My lovely and gorgeous friend over at abadpatient.com recommended Afterwards, by Rosamund Lupton, so I logged onto my local library and signed up to be number 107 on the hold list. In the meantime, I checked out Sister, also by Lupton, and was, for awhile, a little eh about it. A woman’s sister is an apparent suicide. Beatrice is not buying this theory because she knows her so well. The power of family when everything is forcing you to take the logical (and easier) path is incredible; Lupton’s finesse describing things only a sibling would know, and, more importantly, remember, is beautiful and heartbreaking. It’s written directly to the dead sister. I’m wary of this trick because of the Murder of Roger Ackroyd issue (loved that book, but Christie got into big fat trouble for it), but I chipped away at it and came to really like it. I’m a sucker for a thriller with layered and broken-by-life characters, but the real draw here is the relationship between the sisters. How powerful it is to have people in your life who know all your shortcomings, your tiny strengths, barely noticeable, and your shallow faults. And they still manage to love and forgive you. I suppose that’s why we are our worst with them; it’s a valuable safety net. My oldest brother always watched out for me. When I was little and the babysitter locked everyone except me out of the house so she could make out with her boyfriend, my brother went door to door until a neighbor let him use the phone to call my mom at work. Of course all three brothers dragged me out at night while they were supposed to be babysitting so if they got pulled over by the police they could say they were taking me to the emergency room. Siblings work both sides better than anyone. My sister, who made me wear hot pants long before I was mentally prepared, also made sure everyone got on the same bus everyday with one pass, a move that was both illegal and required a lot of fast talkin’.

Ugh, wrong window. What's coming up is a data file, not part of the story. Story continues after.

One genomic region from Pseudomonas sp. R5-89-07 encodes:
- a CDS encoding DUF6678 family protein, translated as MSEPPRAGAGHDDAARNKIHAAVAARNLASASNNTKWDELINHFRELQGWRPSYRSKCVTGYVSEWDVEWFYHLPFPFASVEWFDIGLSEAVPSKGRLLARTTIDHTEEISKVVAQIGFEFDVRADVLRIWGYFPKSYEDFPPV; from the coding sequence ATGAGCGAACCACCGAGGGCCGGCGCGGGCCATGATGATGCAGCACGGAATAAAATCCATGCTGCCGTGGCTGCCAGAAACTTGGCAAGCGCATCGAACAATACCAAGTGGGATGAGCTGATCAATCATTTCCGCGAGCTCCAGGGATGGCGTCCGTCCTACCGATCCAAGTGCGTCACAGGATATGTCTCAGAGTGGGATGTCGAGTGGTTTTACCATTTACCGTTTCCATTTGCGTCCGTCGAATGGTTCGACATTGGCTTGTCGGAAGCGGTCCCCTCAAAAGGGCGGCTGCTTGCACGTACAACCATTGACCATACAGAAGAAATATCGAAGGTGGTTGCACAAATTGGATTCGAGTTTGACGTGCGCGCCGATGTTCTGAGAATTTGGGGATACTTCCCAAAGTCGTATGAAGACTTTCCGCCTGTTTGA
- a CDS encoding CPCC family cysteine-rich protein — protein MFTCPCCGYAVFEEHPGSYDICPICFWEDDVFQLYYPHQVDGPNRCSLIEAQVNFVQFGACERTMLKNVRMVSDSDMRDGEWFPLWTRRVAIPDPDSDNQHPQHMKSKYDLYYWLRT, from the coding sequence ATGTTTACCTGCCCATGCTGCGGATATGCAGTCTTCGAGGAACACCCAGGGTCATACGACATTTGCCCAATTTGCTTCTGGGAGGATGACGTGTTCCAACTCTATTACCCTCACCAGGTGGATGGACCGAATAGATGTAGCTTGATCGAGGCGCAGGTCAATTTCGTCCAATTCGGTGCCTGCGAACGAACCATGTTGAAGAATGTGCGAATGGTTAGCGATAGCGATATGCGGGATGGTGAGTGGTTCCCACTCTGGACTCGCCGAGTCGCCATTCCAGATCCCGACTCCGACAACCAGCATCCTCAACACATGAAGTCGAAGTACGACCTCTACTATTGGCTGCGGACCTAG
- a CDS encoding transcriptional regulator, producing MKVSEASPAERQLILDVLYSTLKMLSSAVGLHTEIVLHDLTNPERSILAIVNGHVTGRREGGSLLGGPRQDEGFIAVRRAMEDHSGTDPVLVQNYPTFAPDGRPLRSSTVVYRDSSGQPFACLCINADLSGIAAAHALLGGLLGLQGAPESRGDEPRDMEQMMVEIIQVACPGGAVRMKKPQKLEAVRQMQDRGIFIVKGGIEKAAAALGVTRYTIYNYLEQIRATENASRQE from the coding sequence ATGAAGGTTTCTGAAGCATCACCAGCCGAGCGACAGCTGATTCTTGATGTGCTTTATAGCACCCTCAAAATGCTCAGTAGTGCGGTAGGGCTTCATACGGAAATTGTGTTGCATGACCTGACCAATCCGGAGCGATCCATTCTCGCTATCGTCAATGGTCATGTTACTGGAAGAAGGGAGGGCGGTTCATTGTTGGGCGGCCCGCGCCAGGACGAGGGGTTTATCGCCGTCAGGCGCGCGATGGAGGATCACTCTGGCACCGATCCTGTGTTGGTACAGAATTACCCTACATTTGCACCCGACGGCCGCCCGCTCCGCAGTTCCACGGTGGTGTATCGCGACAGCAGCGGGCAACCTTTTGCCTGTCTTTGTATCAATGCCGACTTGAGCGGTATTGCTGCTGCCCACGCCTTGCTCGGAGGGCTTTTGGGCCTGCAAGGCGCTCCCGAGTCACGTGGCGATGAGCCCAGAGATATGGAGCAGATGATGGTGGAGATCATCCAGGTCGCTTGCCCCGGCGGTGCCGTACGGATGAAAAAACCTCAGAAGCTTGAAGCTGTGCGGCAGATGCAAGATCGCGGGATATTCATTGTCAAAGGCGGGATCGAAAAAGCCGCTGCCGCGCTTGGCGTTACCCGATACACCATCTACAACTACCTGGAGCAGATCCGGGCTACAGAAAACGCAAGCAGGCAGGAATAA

My mom, 80 years old, took her great-grandson to Gymboree the other day. The Son never liked Gymboree; neither did Yvette or Ramona. They refused to participate, refused to hug the stupid clown doll (secretly I applauded this), refused even the parachute game. The Son would just frown and sit on the sidelines, pondering donuts probably, a mindset he employed when we tried swimming lessons. But there was my mom with Mason…who loved it! Hugged everything, made friends, didn’t want to leave. I can’t describe to you the circumstances which led my mom to be there with him; it would involve too many secrets. Ok, maybe in a later post. But the thought of my mom, who used to drive us past abandoned buildings and tell us they were orphanages she was considering “so stop all your whining,” was overwhelming.